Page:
RBC: Consumer attitudes brighten in October


NEW YORK – Attitudes among U.S. consumers “improved considerably in October after tumbling to a 16-month low in September,” according to the RBC Consumer Attitudes and Spending by Household (CASH) Index released today.
“Consumer sentiment stabilized across all surveyed areas, with the biggest increases occurring in the areas of economic expectations and current conditions,” the RBC Financial Group report said. “However, this improvement was driven not by significant increases in consumer optimism, but rather a leveling out of pessimism. As a result, the RBC CASH Index for October 2007 stands at 80.6, up more than nine points from its 71.1 level in September.”
The RBC CASH Index – based on a monthly survey of consumer attitudes nationwide – has four components: a Current Conditions Index, an Expectations Index, an Investment Index and a Jobs Index. This month’s findings are based on responses from 1,005 individuals nationwide, polled by Ipsos Public Affairs early this week, and have a margin of error of plus or minus 3.1 percent.
“After collapsing in September, the RBC CASH Index rebounded in October, with consumers becoming more positive in the wake of the Fed’s rate cut and the calming of the financial markets,” T.J. Marta, economic and fixed income strategist for RBC Capital Markets, said in a statement today. “However, the lack of a complete recovery in the Index shows that August’s credit crisis has had a profound affect on consumers’ psyches, making them view the financial landscape warily.”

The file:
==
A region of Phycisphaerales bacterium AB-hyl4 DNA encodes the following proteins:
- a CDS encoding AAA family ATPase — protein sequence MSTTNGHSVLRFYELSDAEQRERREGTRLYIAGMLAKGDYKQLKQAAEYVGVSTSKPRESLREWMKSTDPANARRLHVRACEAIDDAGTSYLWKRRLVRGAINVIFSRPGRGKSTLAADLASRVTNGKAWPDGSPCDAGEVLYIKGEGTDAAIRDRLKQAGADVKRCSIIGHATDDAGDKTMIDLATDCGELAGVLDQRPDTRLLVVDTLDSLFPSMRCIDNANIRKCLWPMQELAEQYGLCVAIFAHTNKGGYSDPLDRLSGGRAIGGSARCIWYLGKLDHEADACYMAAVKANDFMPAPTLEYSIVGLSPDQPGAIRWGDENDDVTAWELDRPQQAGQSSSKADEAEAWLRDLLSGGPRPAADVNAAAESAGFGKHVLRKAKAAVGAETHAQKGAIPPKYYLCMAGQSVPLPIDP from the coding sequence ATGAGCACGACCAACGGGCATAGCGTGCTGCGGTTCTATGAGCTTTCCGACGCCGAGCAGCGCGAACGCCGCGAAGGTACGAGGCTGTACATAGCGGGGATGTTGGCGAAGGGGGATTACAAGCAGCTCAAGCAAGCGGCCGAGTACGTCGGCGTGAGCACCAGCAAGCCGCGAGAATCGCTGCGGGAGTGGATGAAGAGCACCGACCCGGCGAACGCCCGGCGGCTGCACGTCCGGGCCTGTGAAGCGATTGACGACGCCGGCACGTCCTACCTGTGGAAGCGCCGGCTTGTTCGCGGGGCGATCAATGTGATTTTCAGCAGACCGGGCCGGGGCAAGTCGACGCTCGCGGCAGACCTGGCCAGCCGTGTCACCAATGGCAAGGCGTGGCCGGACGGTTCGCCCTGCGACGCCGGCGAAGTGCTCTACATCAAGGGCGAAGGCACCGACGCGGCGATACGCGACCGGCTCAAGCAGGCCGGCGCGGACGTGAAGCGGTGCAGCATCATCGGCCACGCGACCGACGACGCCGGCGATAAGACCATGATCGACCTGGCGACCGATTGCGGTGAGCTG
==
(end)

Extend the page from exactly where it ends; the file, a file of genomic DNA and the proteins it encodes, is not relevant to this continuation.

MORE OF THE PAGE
Consumers’ expectations improved significantly, with the Expectations Index rising 11 points to 25.7 in October from last month’s bleak score of 14.4 points, led by a decline in the share of respondents believing they or someone they know will lose their jobs.
The RBC Current Conditions Index surged more than 10 points to 101.1, from September’s 90.5 points, as the share of Americans rating their local economy as weak declined to 26 percent in October from last month’s 31 percent.
That same optimism about job security helped the RBC Jobs Index rise nearly 9 points to 122.5, rebounding from a September level of 113.6 that was the lowest this year.
The RBC Investment Index rose 4 points to 92.5, after falling nearly 10 points in September to 88.3, as respondents’ view of the investment climate also improved.
The RBC Consumer Attitudes and Spending by Household Index, based on a national survey of consumer attitudes, is published monthly by RBC Financial Group and Ipsos Public Affairs within 36 hours of the survey. Each RBC CASH survey includes 1,000 respondents, for a quarterly total of 3,000. For additional information, visit www.rbc.com.

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